10 Cane rum really fantastic!
- Pei May 21, 2007 12:46 PM
I've long bemoaned the lack of good rum on the mass market. Besides Bacardi and Captain Morgan's, most markets don't have any light rum to choose among!
Recently, I started finding more choices for dark rum. Great for sipping, and for baking, but still not the same as the light rum necessary for a mojito or daiquiri.
Then, I found I could get Appleton Rum at better liquor stores, and that kept me happy for awhile.
Last week. I stumbled upon 10 Cane rum at the market. It was on sale for under $30, regular retail $35 at Beverages & More or $40 at a Ralphs/Vons/Safeway type market.
To make a long story short, I brought home this Hennessey Group creation and LOVED it!
10 Cane has the complexity of a good sipping spirit, like a great tequila. It has a sweet, bright nose and is smooth and delicate. It was almost a shame to mix it with anything, but we had some very tasty mojitos last Friday.
In a side by side sniffing comparison, Appleton suffered by comparison.
10 Cane's flavor depends on when you got it - it didn't receive great sales, so Hennessey re-formulated it with the hopes that more people would like it. So the flavor of 10 Cane bottled today is different from the original flavor. Yes, it is made in Trinidad.
It is designed to be a mixer, not a sipper, and does well as a mixer. It's distinct enough without being overly distinct, dry enough to let the other cocktail ingredients control the sweetness, and doesn't taste overly of rum. Designed to be a cocktail mixer.
Overall, 10 Cane is pretty good, but a bit over-priced, IMHO - though I haven't tasted the new formula. I certainly can't complain about the taste - it's very good - but have to wonder if a cheaper rum could do as well in most cocktails.
What are everyone else's favorite mixer rums? I like Appleton but would like to try something else.
I agree that 10 Cane's retail price is high. I only even considered it because it was on sale for $30 and I figured it was now or never. Given how many vodkas and tequilas are over $30 these days, it didn't seem like the worst purchase. Ane compared with a $15 Bacardi Superior, I have to say to me it's twice as good.
Pyrat Rum Pistol is my favorite.
It is from Anguila and marketed/made by Patron, better known for their tequilas.
Pistol (in the long tall bottle) is one of three aged rums they make. They also make Pyrat XO Reserve, which comes in a squat bottle much like that of Patron and their ultra premium (read super expensive) Pyrat Cask.
curses! my husband and i just returned from anguilla and we had bought a lovely bottle of pyrat that we both looked forward to trying.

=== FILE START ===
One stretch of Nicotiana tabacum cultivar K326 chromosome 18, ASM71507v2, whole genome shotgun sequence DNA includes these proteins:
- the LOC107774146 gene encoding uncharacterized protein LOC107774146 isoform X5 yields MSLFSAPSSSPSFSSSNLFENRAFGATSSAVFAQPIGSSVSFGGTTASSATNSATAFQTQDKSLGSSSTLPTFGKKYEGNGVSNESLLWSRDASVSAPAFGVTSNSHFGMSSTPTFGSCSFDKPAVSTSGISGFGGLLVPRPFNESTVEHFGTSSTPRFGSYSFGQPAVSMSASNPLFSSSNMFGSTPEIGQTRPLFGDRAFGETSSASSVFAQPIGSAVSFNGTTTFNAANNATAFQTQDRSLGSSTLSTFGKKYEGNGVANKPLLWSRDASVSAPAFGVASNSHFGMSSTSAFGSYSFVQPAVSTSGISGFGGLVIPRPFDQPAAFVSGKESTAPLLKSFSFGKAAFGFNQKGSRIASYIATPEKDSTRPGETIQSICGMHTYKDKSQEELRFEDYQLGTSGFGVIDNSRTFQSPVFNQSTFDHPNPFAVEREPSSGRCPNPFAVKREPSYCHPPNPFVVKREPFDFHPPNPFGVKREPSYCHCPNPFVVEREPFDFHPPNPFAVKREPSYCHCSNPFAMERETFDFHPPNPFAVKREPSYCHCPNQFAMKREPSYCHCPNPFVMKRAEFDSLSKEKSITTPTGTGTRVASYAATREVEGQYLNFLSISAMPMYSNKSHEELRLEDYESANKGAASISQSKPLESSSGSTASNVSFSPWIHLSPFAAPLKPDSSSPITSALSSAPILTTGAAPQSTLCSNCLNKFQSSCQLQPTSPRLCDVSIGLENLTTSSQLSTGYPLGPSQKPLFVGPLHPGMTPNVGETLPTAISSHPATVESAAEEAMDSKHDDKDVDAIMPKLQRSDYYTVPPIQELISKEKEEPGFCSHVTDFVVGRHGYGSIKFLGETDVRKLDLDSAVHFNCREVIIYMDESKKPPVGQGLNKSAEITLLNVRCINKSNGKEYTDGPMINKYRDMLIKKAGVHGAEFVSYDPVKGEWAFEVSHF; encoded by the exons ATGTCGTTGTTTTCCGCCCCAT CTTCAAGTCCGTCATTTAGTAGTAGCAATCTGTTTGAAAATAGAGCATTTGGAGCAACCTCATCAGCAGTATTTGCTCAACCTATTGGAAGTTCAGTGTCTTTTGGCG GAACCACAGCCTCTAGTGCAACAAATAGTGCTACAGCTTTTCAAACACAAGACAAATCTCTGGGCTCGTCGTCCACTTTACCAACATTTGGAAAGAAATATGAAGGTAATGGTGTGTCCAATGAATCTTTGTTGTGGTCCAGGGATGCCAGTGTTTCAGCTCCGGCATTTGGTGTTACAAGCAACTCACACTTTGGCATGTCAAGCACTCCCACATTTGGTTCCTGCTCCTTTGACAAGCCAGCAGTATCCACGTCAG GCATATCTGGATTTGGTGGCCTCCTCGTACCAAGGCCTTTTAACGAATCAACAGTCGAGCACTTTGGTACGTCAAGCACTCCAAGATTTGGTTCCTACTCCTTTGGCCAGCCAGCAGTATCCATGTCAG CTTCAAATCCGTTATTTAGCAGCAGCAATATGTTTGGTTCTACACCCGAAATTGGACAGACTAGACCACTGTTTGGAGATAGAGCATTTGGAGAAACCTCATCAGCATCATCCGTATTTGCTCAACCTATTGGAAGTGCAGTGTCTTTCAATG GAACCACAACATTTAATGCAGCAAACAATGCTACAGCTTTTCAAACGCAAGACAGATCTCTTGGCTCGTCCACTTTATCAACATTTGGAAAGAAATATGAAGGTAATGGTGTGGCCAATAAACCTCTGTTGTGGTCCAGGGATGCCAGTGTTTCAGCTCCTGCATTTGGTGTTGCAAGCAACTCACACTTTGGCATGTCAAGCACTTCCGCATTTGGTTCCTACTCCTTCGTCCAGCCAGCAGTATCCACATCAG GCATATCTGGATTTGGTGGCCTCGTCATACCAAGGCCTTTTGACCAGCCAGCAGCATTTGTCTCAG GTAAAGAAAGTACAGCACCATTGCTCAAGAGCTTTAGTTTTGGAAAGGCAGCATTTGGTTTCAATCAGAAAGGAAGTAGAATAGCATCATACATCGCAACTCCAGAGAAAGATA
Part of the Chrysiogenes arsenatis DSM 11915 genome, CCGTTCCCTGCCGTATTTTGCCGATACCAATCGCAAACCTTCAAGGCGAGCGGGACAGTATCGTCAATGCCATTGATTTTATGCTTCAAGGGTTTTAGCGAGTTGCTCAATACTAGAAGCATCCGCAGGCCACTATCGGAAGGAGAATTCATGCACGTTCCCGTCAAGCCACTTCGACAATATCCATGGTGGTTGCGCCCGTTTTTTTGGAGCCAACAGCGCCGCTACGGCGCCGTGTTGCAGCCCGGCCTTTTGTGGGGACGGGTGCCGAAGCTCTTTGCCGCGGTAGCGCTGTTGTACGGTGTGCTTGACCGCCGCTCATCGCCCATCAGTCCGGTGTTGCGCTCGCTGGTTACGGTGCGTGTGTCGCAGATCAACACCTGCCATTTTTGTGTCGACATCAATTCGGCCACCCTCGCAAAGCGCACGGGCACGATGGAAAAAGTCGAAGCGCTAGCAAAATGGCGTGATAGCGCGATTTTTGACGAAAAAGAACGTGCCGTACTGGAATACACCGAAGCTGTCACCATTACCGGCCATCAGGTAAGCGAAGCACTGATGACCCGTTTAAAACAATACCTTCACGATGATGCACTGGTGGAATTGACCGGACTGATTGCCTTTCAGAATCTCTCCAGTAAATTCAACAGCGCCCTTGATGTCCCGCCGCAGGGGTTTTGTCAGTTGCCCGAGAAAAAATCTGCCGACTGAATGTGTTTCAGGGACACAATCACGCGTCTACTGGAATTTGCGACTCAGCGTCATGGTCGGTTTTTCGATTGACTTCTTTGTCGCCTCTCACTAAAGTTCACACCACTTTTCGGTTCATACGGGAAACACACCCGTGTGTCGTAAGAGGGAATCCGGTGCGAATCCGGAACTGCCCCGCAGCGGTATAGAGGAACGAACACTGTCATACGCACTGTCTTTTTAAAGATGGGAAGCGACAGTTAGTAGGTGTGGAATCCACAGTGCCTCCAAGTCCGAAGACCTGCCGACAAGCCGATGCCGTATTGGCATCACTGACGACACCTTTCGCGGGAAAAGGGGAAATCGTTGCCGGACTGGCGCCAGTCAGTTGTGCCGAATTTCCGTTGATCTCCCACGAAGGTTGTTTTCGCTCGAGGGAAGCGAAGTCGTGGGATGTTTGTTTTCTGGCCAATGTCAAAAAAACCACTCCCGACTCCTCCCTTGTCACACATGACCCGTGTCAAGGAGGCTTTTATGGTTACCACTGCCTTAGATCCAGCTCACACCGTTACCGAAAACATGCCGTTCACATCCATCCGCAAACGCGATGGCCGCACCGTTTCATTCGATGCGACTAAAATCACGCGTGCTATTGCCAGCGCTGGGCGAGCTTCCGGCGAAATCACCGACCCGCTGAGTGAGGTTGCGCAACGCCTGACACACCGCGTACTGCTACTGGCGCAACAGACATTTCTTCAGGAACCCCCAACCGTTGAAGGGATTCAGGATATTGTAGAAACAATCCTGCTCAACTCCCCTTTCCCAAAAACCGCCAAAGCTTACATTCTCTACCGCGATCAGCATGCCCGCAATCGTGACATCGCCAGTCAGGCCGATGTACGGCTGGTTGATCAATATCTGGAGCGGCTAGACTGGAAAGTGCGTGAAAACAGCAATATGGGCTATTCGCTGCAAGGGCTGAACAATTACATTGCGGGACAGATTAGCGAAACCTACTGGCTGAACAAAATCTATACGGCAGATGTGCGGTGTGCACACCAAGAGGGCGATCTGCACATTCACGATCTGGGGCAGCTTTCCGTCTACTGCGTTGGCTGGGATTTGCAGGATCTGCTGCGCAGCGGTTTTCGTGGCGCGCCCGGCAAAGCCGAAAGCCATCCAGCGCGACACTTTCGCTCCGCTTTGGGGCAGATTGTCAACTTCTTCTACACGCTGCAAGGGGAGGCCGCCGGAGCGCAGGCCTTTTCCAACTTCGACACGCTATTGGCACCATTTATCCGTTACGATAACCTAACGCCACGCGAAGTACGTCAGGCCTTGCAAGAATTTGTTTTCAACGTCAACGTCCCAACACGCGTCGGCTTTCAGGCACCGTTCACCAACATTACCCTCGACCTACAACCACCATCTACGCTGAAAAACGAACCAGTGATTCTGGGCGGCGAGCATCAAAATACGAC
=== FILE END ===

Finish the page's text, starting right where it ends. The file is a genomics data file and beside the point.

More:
unfortunately, we were so chill from the vacation that we totally forgot we wouldn't be able to carry it on the flight (it was well over the 4oz limit allowed for liquids in carry-ons) and it was confiscated as we went through check-in in san juan. i begged the security guard to take it home and enjoy it herself, since she felt so bad about having to take it from me, but she laughed and said she couldn't. i do hope that someone ultimately got to drink it and it didn't just wind up, all crushed in a dumpster somewhere.
Mixer rums? Depends on what you're making! Mai-Tai get some expensive fancy stuff (St James Hors D'Age & Appleton Estate Extra). Punch gets some low-end stuff - whatever is handy and won't be missed, LOL!
For general mixing I like Appleton & Mount Gay (for golds) or Flor De Cana (dry white) or Matusalem Platino (white). For more expensive "mixing" I might use Cruzan Single Barrel (for very mild cocktails) or Kaniche Martinique for a very very good gold. Argh. It really depends.
10 Cane is basically a rhum agricole because it is made from fermented crushed fresh cane juice vs. fermented, watered down molasses.
Rum agricole is also called agricultural rum and was a 19th century invention to make when the sugar industry went through some major changes that led to higher prices of molasses.
Industrial rum is making rum from the molasses by-product of sugar making and was a 17th century invention. Around 90% of rums are industrial rums, but the numbers are changing and more agricultural rums are being produced, and exported, than ever before.
The term is originally from French West Indies islands like Martinique, Guadeloupe and Marie Galante. Trinidad was a French colony at one point but switched hands several times with other countries, so they don't tend to use the term rhum agricole. Sugar cane was first brought to Trinidad by a French colonist to farm it for sugar and rum.
While 10 Cane is a good light rum I much prefer other rhum agricole with more musky or a cognac sort of taste like Clement, Neisson, and JM